In Playwriting Fellowship, The Process is the Thing
STUDENT ACTIVITY | If a student wanted to test a hypothesis in cognitive psychology, she could run an experiment in the Solomon Laboratories. Likewise, anthropology majors have the opportunity to polish their senior theses with individual research, while electrical engineering students work together to draft designs. Aspiring authors can stop by the Kelly Writers House for constructive criticism, and talented biologists have research grants at their disposal.
Until recently, however, playwrights at Penn could only develop their craft insofar as their works remained flat words on a page. This spring the Front Row Theatre Company, Kelly Writers House, and the creative writing program introduced a new playwriting fellowship that offers playwrights the opportunity to see their work transformed into a three-dimensional production.
“The specific form of the fellowship—a week’s worth of workshopping a play with the help of actors and a director—is really helpful to any playwright who wants to develop and revise a promising play,” says Kelly Writers House Director Jennifer Snead C’94. “It was essentially the idea of the Front Row Theatre Company. They came to me last fall to see if the Writers House would like to be a cosponsor, and of course I said yes, as it’s a fantastic idea.”
The Front Row Theatre Company, formerly known as the Arts House Theatre Company, is a student-run company “dedicated to cutting edge, socially relevant theater.” Charles Forster EAS’05, the technical director of Front Row, describes how the idea for a playwriting fellowship arose: “The way that Front Row currently works, we produce three student-directed shows each year, and we do not have any good avenues to connect with playwrights. So I went on a crusade to create some way for Front Row to start the long process of developing plays on campus.”
Performance groups prefer older plays that have benefited from years of development, Forster explains, while new plays are shelved and not given a chance to evolve. “A play is transformed by performance, and the playwright alone cannot predict what the play will be like on stage. In order to develop new work you have to see it, you have to have actors and directors thinking about it, and you have to try new things with it.”
The winner of the 2004-05 playwriting fellowship was Yael Miller C’05. Her play, Juliet’s Nurse, was Front Row’s first experiment in workshopping a script written by a fellow Penn student. An “Ovidian interpretation” of Romeo and Juliet, it focuses on the relationship between Juliet and her nurse. “I got started on this play because I was annoyed,” says Miller. “The nurse is always portrayed as over 50 and unattractive. This doesn’t make sense given that Juliet’s 14. So then I wondered, what if the nurse was sexy? This would change the dynamics a little. Juliet has to respond differently to someone closer to her own age who’s sexy.”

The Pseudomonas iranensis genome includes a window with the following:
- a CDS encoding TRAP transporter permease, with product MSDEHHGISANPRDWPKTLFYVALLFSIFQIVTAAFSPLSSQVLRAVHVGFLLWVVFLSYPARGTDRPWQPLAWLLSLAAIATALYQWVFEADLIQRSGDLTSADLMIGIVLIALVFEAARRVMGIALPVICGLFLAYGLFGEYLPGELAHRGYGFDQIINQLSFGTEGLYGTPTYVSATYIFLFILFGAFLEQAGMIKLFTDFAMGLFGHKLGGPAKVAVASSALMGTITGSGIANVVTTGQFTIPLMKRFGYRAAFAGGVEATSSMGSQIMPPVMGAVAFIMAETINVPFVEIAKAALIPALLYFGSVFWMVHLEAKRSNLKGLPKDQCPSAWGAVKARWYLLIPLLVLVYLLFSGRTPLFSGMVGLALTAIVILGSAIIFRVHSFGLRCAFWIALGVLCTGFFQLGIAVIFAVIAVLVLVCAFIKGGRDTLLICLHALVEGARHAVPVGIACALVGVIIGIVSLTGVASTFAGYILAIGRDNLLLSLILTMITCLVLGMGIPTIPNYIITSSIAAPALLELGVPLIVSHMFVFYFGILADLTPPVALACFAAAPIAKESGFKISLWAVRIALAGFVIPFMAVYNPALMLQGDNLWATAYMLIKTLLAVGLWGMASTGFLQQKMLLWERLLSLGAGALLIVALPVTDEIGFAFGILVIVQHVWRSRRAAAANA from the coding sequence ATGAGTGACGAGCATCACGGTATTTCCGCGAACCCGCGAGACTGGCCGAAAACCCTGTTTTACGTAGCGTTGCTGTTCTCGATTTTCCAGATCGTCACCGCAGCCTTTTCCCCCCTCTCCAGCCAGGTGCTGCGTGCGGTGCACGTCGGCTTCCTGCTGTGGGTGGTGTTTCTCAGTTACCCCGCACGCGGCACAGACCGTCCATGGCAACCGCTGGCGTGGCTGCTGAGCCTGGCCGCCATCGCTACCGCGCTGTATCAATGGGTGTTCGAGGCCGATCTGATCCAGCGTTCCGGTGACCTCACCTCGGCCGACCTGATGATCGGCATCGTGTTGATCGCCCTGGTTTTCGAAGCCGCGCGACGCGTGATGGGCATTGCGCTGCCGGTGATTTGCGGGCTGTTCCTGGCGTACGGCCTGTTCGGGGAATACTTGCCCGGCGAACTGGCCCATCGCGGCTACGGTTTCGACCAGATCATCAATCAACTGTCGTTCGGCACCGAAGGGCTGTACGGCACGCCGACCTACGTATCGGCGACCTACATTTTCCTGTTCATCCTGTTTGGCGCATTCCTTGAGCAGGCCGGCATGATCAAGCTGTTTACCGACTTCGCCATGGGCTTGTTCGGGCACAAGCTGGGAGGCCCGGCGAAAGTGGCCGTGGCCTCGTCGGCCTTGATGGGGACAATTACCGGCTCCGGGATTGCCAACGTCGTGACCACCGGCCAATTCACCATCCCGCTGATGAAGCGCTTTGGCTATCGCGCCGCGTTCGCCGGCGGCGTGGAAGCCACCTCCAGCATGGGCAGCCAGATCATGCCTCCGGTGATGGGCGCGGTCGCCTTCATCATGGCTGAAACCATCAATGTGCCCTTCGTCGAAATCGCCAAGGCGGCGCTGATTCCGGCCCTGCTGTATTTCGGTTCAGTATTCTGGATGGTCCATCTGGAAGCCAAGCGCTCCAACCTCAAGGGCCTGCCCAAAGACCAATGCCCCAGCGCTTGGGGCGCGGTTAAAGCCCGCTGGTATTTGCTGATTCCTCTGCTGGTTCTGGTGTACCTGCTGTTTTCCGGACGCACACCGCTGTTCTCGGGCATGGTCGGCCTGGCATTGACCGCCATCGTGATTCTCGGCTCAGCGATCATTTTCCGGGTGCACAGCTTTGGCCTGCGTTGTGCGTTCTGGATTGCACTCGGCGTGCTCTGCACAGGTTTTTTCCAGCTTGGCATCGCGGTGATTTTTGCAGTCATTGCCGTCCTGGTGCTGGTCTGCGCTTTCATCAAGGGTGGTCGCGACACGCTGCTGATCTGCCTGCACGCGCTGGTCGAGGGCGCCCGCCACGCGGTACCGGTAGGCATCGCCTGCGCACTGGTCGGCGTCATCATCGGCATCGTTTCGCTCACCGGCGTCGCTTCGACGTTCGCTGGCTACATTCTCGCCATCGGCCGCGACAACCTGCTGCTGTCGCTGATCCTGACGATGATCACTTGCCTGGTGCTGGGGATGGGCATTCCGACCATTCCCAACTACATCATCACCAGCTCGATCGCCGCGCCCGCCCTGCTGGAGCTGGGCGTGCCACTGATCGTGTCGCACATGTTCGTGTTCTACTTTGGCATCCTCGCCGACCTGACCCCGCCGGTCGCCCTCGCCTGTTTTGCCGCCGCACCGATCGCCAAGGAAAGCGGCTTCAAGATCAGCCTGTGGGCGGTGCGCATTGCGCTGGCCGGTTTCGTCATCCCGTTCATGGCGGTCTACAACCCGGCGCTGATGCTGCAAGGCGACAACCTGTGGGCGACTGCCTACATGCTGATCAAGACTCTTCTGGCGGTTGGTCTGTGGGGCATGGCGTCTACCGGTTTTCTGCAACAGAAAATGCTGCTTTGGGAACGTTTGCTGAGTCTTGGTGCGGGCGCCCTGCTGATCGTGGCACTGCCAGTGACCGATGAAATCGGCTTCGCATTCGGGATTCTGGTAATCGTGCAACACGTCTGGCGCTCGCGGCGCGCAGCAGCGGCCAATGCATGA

Watching Front Row rehearse her play enlightened Miller: “I realized how much I needed actors. One of the biggest things I’ve learned is that it’s hard to visualize how actors move. By the end of the [workshop], almost all of my stage directions were gone. In the future I’ll keep them simple, onlyenter and exit, just like Shakespeare.”
The actors’ feedback also added more layers of meaning to Juliet’s Nurse. Miller remarks on how Cara Suvall, who played the title role, offered another perspective on Nurse’s character: “Cara said she saw Nurse living her own childhood through Juliet. This was something I hadn’t thought of.”
Suvall, a sophomore studying political science and comparative literature, carefully analyzed Miller’s reinterpretation of the Nurse. “I viewed the nurse as essentially composed of two opposing impulses,” she says. “The first is that she wants to protect, nurture, and teach Juliet, and the second is that she wants both affection from Juliet and to have power over her.”
According to Suvall, the workshop allowed her to have more of a stake in the play’s production. “This workshop was very different from [my] past acting experiences,” she says. “Generally, one just assumes that a play is set in stone and that you have to work with what you have. With this, however, we were able to view the script as a work in progress. Instead of forcing a certain dialogue to work when it doesn’t, we could share our thoughts about why we don’t think our characters would say certain lines. There was an entirely new dimension of creativity added because we had to think about how the characters within the world of Juliet’s Nurse would act.”
Indeed, the play underwent a kind of metamorphosis during rehearsals. “The workshop is really not focused around presentation, but around the process of shaping the play,” says Forster. “To that end, we tell the company to try all of the things that they think will not work, because now is the time to know for sure. You want to be prepared to be brutal with the work, as well as creative and open to new ideas. The hope is that the workshop will prepare a play to be produced on a larger scale, and that sometimes Front Row will be able to parlay the workshop plays into our season.”
Whether the fellowship will continue to be offered depends on securing an endowment, but the experience was certainly valuable to the first recipient. Miller, who had written Juliet’s Nurse four years ago, says the workshop helped her “gain some dignity.” She had felt a little embarrassed after hearing it read aloud at a UCLA playwriting retreat she attended during the summer after her freshman year; another discouraging experience in New York caused her to put the play aside for a year. Working with Front Row made Miller more confident about Juliet’s Nurse. “This workshop changed my attitude toward the play,” she says. “I could finally say, ‘This is good. I like it.’”
—Chelsea Tanimura C’06